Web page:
The rich history of chemistry is often reduced to a mere chapter, topic, section, or lecture in most chemistry classes and presented at the start of the year. Students are expected to take all the chemical developments of the past 2500 years for granted, fully comprehend it, and then apply it for the rest of the year in future topics of study. Unfortunately, students often ignore the significance of the historical development of the body of knowledge of chemistry, because it is presented as a mere set of facts based on the conclusions of others. Students regard it as disconnected from the rest of the content they will study in their chemistry courses, and thus it becomes meaningless.
Although students cannot reproduce all of the historical experiments that led to the chemistry discoveries we know today, what is it about telling them what happened in the past that gives it context to them today? How do we make it something other than a story for which “you had to be there?” This is where an alternate framework to the chemistry curriculum could benefit students. Instead of compressing all the history into a single set of memorizable facts and foregone conclusions, an entire introductory chemistry course can be fully taught through the historical lens and using the timeline of historical development to make concepts more meaningful. This is where a model-based approach to teaching chemistry finds its purpose.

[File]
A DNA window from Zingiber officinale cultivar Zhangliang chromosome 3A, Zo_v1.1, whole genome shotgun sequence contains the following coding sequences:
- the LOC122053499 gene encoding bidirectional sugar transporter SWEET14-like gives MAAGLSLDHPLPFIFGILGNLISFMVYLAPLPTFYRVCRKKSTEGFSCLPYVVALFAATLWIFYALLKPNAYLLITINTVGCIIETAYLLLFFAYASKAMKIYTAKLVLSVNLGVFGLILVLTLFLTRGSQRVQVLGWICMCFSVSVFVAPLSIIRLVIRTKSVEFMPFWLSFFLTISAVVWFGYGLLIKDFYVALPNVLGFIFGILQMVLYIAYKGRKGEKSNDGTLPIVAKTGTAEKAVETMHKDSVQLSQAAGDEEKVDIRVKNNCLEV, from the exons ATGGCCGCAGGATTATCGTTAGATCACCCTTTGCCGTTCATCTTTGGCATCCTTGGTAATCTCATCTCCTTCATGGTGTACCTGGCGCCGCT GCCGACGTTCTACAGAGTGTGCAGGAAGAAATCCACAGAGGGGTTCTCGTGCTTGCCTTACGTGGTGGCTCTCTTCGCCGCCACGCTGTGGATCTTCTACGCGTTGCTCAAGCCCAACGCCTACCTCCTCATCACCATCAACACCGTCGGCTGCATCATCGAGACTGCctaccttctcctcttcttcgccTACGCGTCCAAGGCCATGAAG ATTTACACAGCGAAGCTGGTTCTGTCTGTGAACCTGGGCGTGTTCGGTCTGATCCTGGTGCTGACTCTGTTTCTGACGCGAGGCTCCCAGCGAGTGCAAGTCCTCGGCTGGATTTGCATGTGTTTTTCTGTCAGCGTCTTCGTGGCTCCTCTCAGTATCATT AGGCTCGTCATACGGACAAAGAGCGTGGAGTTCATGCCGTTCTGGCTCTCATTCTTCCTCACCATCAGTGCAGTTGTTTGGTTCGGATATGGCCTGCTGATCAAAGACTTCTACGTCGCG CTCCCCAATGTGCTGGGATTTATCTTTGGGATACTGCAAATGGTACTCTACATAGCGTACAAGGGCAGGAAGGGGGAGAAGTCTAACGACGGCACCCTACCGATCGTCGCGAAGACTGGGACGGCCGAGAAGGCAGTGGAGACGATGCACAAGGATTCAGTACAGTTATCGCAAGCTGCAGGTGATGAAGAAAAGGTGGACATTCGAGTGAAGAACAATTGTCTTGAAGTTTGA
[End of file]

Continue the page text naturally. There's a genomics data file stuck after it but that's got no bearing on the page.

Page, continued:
The curriculum design for Modeling Instruction in Chemistry Program was influenced by the CHEM-Study approach which first appeared in the early 1960s. This approach to chemistry instruction makes particle models used to describe matter and the treatment of the role of energy in change more explicit. This is the methodology that I employ to teach chemistry for high school students. I have found that it does not “water down” the chemistry content, but rather it helps students to take a more in-depth exploration of chemistry and understand it as being a more cohesive science discipline. Students study the topics of chemistry in the order that matches their discovery and based on the model development. This allows them to build an understanding of chemistry as continuous instead of chunked and unrelated. Much like the original chemists to whom many of these discoveries are attributed, students keep a reflective digital journal that helps them to chronicle their learning. Through student-designed experiments and problem-based learning, students are active constructors of their understanding in chemistry. More on the modeling method can be found at the AMTA website.